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Ten Commandments (1 of 6)

Shane Willard

Page 9 of 10
The people were at the base of the mountain, and it says: “and the people saw the thunder, and the lightning, and the billows of smoke; and they heard the sound of a trumpet”. The see three things: 1) Thunder, 2) Lightning, 3) Billows of Smoke; and they hear one thing: the sound of blowing wind - the sound of a trumpet.

If you picture this in terms of: Lakah, Segullah, Mikveh, Katuba, Huppah; these people - the Katuba has just been given, and they look up, and the whole mountain covers them in smoke - Huppah.

They look up, and they ‘see thunder’ and they ‘see lightning’. How do you see thunder? You can't see thunder! I looked that word up in Strong's Concordance, and it says that the word is ‘Kole. In every other place in the Bible, it's translated 'voices' or 'languages'. It’s the same word when Moses heard the voice out of the burning bush – Kole. So they look up, and they see ‘voices’, or ‘languages’.

It says: they see thunder and lightning. The word lightning is the word "glorified fire". It's the same word for fire out of the burning bush.

The Katubah has just been handed down; they're standing there, and the whole mountain covers them in a huppah; and they look up, and they see languages inside fire. What would the languages have been saying? Will you marry me.

The Talmud (which is the ancient rabbinical commentary on this) says, that on this day in history: God proposed (it uses the word proposed) to the whole world, using 70,000 tongues of fire.

In 1857, in Rangoon, Burma, an English sociologist went there. This is before electricity, any of that, and he's studying this group of tribal people. He says: I have one question: who is your God? And these tribal people in Rangoon, Burma, in 1857 said this: we serve a God named Ywa, who proposed to us from fire in the sky - 70,000 tongues of fire - but the Israelites got scared, and they stepped back.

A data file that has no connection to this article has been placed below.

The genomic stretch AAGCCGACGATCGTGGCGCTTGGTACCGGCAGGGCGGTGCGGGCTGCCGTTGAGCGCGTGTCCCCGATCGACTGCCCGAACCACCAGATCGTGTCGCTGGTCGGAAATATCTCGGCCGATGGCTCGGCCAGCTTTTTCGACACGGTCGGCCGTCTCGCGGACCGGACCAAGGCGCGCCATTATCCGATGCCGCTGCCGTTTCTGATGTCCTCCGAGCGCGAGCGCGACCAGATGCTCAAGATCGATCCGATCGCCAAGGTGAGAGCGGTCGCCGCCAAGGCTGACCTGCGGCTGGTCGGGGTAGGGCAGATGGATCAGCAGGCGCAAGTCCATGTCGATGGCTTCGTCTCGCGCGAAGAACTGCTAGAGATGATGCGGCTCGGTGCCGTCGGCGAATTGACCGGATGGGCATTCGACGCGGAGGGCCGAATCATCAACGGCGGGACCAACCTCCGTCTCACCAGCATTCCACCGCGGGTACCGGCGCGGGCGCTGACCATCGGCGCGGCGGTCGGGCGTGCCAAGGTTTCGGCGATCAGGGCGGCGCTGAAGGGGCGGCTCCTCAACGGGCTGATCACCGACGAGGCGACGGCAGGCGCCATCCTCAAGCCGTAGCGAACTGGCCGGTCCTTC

They said: Moses, don't have God speak to us any more, lest we die. You go figure out what God wants, and then you tell us what God wants; but don't have God speak to us any more, lest we die. God says: they didn't want to accept, because they felt unworthy.

God marries them anyway - but He institutes a feast every year. Every year, on the anniversary of this day, by law, they had to celebrate a feast. Leviticus 23, the Feast of Pentecost. At the Feast of Pentecost, everybody had to bring leavened loaves of bread. It's the only place, in the whole Bible, that they were commanded to bring loaves made with yeast. Everywhere else, it’s: unleavened bread; there: leavened bread.

So they're bringing these leavened loaves, and they would give it to the priest. The priest would wave it before God, and say: “I thank You my God, that Your unleavened life, is willing to become one, with our leavened life”. Isn't that the truth: a little leaven, leavens the whole loaf. Sometimes we make God look bad. Sometimes we're the ones that make God look bad, but God is so humble, He wants to be in us anyway.

The priest would bring the leavened loaf down, and he would break it in half; then he'd fill the leavened loaves with oil – signifying, obviously, the Holy Spirit. Then he would say: “now the day of Pentecost has fully come”.

So one day, years later, they're all in the upper room; and they would’ve been celebrating this day, because they had to; and the priest would have raised the leavened loaves, and he would have filled the leavened loaves with oil, and said: now the day of Pentecost is fully come. This time they're in the upper room - and the exact same thing that happened, on the exact same day, years before, happens again: they're standing in the upper room, and the whole place covers them in smoke - huppah - and they hear the sound of a trumpet.

They look up and they see: tongues inside fire – the same exact thing that happened at Mount Sinai; same day, anniversary of that same day! The only difference is: this time they spoke back - which is the birth of the church, the bride of Christ.